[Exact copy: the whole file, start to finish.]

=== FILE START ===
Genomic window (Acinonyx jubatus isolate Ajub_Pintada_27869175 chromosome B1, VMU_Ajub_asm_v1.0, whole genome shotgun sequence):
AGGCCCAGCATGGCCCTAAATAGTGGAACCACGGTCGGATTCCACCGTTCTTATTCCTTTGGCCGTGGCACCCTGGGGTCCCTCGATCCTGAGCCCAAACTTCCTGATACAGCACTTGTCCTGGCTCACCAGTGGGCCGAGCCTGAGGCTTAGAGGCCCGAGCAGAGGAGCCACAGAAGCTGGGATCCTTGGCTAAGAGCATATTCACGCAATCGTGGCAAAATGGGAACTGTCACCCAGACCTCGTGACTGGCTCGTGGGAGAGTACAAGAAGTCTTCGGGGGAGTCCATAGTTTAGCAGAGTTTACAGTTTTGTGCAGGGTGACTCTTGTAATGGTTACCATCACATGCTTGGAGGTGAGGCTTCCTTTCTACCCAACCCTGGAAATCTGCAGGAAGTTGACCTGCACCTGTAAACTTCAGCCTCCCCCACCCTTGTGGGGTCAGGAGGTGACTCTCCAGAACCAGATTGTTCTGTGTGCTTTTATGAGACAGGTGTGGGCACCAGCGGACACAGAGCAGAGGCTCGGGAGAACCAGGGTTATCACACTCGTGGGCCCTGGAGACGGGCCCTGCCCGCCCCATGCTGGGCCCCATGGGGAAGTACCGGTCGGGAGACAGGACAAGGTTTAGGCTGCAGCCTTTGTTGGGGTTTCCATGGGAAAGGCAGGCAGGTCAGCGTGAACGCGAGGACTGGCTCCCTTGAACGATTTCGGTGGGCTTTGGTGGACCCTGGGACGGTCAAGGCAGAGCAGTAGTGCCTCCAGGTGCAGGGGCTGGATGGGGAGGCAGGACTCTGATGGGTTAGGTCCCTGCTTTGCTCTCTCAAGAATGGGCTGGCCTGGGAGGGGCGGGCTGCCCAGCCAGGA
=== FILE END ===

Genomic window (Acinonyx jubatus isolate Ajub_Pintada_27869175 chromosome B1, VMU_Ajub_asm_v1.0, whole genome shotgun sequence):
AGGCCCAGCATGGCCCTAAATAGTGGAACCACGGTCGGATTCCACCGTTCTTATTCCTTTGGCCGTGGCACCCTGGGGTCCCTCGATCCTGAGCCCAAACTTCCTGATACAGCACTTGTCCTGGCTCACCAGTGGGCCGAGCCTGAGGCTTAGAGGCCCGAGCAGAGGAGCCACAGAAGCTGGGATCCTTGGCTAAGAGCATATTCACGCAATCGTGGCAAAATGGGAACTGTCACCCAGACCTCGTGACTGGCTCGTGGGAGAGTACAAGAAGTCTTCGGGGGAGTCCATAGTTTAGCAGAGTTTACAGTTTTGTGCAGGGTGACTCTTGTAATGGTTACCATCACATGCTTGGAGGTGAGGCTTCCTTTCTACCCAACCCTGGAAATCTGCAGGAAGTTGACCTGCACCTGTAAACTTCAGCCTCCCCCACCCTTGTGGGGTCAGGAGGTGACTCTCCAGAACCAGATTGTTCTGTGTGCTTTTATGAGACAGGTGTGGGCACCAGCGGACACAGAGCAGAGGCTCGGGAGAACCAGGGTTATCACACTCGTGGGCCCTGGAGACGGGCCCTGCCCGCCCCATGCTGGGCCCCATGGGGAAGTACCGGTCGGGAGACAGGACAAGGTTTAGGCTGCAGCCTTTGTTGGGGTTTCCATGGGAAAGGCAGGCAGGTCAGCGTGAACGCGAGGACTGGCTCCCTTGAACGATTTCGGTGGGCTTTGGTGGACCCTGGGACGGTCAAGGCAGAGCAGTAGTGCCTCCAGGTGCAGGGGCTGGATGGGGAGGCAGGACTCTGATGGGTTAGGTCCCTGCTTTGCTCTCTCAAGAATGGGCTGGCCTGGGAGGGGCGGGCTGCCCAGCCAGGA